over the world.
Chris Stevens, San Francisco

Anna's Influence

Finally, some respect--from L. Jon Wertheim (and John McEnroe on
the Wimbledon telecasts)--for what Anna Kournikova has meant to
tennis (Scorecard, July 5). I've been trying to persuade others
for years that Anna saved tennis, arguing that she put fans in
the seats. Now, she's helped open doors for other talented
Russians to win French Open and Wimbledon titles, and even
greater endorsement opportunities.
Dean Philo, Taylor, Mich.

Did Anna market herself, or did the media do the marketing? I
have never seen microphones and cameras so readily thrust into
the face of such an average athlete.
Sean Wray, Newport News, Va.

Name Game

This week's Sign of the Apocalypse (Scorecard, July 5) noted that
at least three sets of parents have named a child ESPN or Espen.
I can go you one better. My son is named Espn and my daughter is
named Espy, after the ESPY awards given out each year.
Oscar Zepeda, Elk Grove, Calif.

Retief Pitcher

If Phil, Tiger or Ernie had won the U.S. Open, I'm sure they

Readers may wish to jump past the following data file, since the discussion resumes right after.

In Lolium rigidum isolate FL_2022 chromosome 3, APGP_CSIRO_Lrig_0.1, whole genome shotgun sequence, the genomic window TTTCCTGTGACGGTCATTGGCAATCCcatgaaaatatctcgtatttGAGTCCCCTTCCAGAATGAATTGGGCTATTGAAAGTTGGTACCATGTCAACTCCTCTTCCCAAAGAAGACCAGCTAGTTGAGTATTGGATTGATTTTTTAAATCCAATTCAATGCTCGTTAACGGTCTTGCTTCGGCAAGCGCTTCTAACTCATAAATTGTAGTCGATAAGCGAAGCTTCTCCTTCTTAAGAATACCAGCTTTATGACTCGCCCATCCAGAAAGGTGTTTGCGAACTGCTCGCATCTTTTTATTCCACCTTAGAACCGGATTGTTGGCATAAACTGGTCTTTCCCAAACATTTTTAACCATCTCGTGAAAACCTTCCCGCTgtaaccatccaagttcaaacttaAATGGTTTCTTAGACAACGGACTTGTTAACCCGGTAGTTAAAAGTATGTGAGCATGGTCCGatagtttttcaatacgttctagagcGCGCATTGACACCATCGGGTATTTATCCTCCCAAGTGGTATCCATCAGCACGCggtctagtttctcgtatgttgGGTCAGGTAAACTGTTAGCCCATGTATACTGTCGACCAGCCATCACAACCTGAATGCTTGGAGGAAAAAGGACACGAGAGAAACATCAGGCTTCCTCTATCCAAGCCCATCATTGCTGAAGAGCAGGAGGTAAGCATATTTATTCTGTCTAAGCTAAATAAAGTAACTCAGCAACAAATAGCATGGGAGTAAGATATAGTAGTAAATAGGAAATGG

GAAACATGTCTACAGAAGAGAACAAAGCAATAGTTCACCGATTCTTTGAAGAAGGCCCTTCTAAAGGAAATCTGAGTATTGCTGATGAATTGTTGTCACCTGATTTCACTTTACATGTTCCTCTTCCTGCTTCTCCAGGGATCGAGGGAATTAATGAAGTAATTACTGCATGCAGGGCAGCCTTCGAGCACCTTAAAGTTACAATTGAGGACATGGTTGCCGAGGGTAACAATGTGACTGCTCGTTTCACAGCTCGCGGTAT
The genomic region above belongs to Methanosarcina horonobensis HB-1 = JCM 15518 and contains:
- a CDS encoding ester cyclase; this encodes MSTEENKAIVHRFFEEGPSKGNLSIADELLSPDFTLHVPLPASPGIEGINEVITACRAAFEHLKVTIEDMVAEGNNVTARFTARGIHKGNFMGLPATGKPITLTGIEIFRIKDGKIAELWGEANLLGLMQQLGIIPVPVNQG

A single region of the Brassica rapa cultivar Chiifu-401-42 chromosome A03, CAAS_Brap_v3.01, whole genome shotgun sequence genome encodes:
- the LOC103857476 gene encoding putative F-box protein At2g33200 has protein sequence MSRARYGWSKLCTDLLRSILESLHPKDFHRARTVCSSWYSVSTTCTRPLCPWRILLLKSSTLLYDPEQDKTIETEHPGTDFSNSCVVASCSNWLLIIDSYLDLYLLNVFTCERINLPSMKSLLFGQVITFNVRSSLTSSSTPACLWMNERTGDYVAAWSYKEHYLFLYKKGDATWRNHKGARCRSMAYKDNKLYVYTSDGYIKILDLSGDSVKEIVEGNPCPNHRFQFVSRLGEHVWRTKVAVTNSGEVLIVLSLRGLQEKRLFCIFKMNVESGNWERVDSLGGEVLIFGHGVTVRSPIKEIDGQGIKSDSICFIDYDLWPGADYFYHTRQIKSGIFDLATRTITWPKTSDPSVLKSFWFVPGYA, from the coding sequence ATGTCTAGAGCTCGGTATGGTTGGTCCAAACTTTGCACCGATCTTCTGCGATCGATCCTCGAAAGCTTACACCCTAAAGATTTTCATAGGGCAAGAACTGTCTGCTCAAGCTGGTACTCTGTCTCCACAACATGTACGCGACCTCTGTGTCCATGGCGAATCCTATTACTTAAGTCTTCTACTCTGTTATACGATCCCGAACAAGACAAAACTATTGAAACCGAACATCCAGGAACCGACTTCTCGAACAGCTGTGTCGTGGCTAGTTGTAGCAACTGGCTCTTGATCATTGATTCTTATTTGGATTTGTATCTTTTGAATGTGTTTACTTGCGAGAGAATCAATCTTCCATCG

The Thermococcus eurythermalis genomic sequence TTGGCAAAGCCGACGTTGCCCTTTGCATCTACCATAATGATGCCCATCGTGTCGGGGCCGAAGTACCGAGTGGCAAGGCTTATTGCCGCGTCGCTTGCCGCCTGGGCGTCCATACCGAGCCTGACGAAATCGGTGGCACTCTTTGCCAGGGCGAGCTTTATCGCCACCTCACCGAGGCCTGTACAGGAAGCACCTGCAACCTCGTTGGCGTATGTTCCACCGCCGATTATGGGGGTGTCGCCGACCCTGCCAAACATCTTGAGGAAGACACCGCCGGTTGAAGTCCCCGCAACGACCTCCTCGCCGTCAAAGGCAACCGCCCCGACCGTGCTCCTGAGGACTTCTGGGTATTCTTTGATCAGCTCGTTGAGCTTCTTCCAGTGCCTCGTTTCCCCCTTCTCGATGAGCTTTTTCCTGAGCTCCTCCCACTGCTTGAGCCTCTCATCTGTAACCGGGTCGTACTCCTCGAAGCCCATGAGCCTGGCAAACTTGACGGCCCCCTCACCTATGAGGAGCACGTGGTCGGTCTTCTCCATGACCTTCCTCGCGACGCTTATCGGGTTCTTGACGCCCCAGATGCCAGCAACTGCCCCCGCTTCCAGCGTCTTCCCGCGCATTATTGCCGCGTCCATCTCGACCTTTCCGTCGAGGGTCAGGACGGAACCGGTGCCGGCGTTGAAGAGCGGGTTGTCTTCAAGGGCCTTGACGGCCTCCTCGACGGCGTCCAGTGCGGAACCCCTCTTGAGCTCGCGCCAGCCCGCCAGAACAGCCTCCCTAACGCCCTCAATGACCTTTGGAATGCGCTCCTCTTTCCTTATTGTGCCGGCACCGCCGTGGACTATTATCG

would have adorned your cover. Instead, SI put Lance Armstrong on
the cover (June 28) even before the Tour de France commenced.
Retief Goosen and the game of golf deserve better. Retief is a
bona fide champion who has now won this event twice.
Mike Ashfield, College Station, Texas

Before I hear another golfer whining about having to play for
hundreds of thousands of dollars under terrible, brutal and
unfair conditions like those at Shinnecock (Wild Goose Chase,
June 28), have them come to Ohio and work in 95° temperatures for
10 to 12 hours a day, at $12 an hour, forming, pouring and
finishing concrete. I'll bet we won't hear nearly as much about
how hard it is to knock a little white ball around a golf course.
Mike Brant, Cutler, Ohio